Year Inducted: 2014
Rocosa Ridge Ranch of Bosque County, Texas, was honored today as one of seven regional Environmental Stewardship Award Program (ESAP) winners. The award, which is sponsored by Dow AgroSciences, USDA Natural Resources Conservation Service (NRCS), U.S. Fish and Wildlife Service, National Cattlemen’s Beef Association (NCBA) and the National Cattlemen’s Foundation, is presented to farmers and ranchers who are working hard to protect America’s natural resources.
“A ranch never sits still,” said Bruce Berg, owner of Rocosa Ridge Ranch. “It’s always getting better or worse and my goal is to make the ranch better, because I’m going to own it for a while and then someone else will own it, or inherit it. I want it to be better for them than it was for me.”
Rocosa Ridge Ranch is in the Grand Prairie ecological region of central Texas. Ninety-three percent of the ranch is in native grass or woodlands. About 690 acres of the ranch contain hardwoods and Ashe juniper (known locally as cedar), rocky draws and canyons. Rocosa Ridge Ranch has two operating units. When Berg purchased the ranch seven years ago, the 2,960-acre north unit had been used for a Quarter Horse operation and had been under-grazed. Other portions of the unit had been in annual crop production. The 2,547-acre south unit had been overgrazed by livestock. Today, the north unit provides the majority of the grazing days for the beef herd. The majority of soils are on shallow sites and are dominated by little bluestem, indian grass and sideoats grama.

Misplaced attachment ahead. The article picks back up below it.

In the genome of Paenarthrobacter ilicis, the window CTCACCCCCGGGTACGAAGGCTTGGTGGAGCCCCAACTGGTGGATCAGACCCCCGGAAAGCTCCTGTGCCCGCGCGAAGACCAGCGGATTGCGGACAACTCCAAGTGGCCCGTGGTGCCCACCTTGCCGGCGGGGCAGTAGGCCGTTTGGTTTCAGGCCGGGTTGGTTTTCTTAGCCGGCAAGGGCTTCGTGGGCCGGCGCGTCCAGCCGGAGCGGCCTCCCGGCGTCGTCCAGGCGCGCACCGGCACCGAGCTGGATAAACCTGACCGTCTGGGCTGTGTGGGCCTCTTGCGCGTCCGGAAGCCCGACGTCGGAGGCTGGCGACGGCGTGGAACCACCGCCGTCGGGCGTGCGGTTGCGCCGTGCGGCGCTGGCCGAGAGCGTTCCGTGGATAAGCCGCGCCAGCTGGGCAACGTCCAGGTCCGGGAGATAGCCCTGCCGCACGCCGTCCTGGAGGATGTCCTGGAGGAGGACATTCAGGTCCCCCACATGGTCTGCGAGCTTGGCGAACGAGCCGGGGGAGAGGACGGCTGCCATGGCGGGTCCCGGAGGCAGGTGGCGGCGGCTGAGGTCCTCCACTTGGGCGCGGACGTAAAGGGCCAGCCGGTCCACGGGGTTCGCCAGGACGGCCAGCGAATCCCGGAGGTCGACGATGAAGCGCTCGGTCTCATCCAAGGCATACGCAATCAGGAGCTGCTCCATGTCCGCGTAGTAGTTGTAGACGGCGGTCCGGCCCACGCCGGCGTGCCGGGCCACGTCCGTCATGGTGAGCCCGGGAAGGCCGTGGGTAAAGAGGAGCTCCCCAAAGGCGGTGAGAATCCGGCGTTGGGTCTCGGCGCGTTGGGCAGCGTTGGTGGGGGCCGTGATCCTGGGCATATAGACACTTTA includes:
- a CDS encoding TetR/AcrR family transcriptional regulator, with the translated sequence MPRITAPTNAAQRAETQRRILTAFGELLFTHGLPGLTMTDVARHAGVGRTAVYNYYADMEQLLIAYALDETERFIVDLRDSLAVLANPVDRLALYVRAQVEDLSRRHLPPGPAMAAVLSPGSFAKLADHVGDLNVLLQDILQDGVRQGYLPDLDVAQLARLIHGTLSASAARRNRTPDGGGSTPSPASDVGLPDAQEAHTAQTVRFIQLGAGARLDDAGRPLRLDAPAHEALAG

“The way Bruce maintains the vigor of these grasses is by his proper grazing. He implements a simple rotational grazing plan, but he moves when he needs to move and his key indicator are these bunch grasses in which he takes about a quarter of the standing forage but he ends up leaving half of that plant material for the resource itself,” said Matt Machacek, NRCS Rangeland Management Specialist. “What that does is maintain that plant vigor. It keeps the ground covered. It keeps the soil moist for times when we get into drought.”
Rocosa Ridge Ranch is in the flight path of the endangered migratory songbird, the golden-cheeked warbler and provides habitat for the warbler and the black-capped vireo. Fort Hood Army Base is in the same ecological area and also has endangered songbird habitat. Songbird nesting and military maneuvers are not complementary activities; therefore, Fort Hood Army Base has reached out to landowners seeking to lease mitigation easements. Berg has entered into a 25-year agreement through the Fort Hood Recovery Credit System to protect golden-cheeked warbler habitat. Through this agreement, he is required to protect and enhance a certain amount of habitat on the ranch.
Black-capped vireo songbirds prefer live oak mottes for their homes, preferably head height or lower, so clearing out young cedar allowed the birds greater access to the hardwood trees. The golden-cheeked warbler requires old-growth cedar, which also benefits from the removal of smaller, younger cedar thickets. The next major brush management project under the mitigation easement is to begin prickly pear control on the clay flats on the ranch.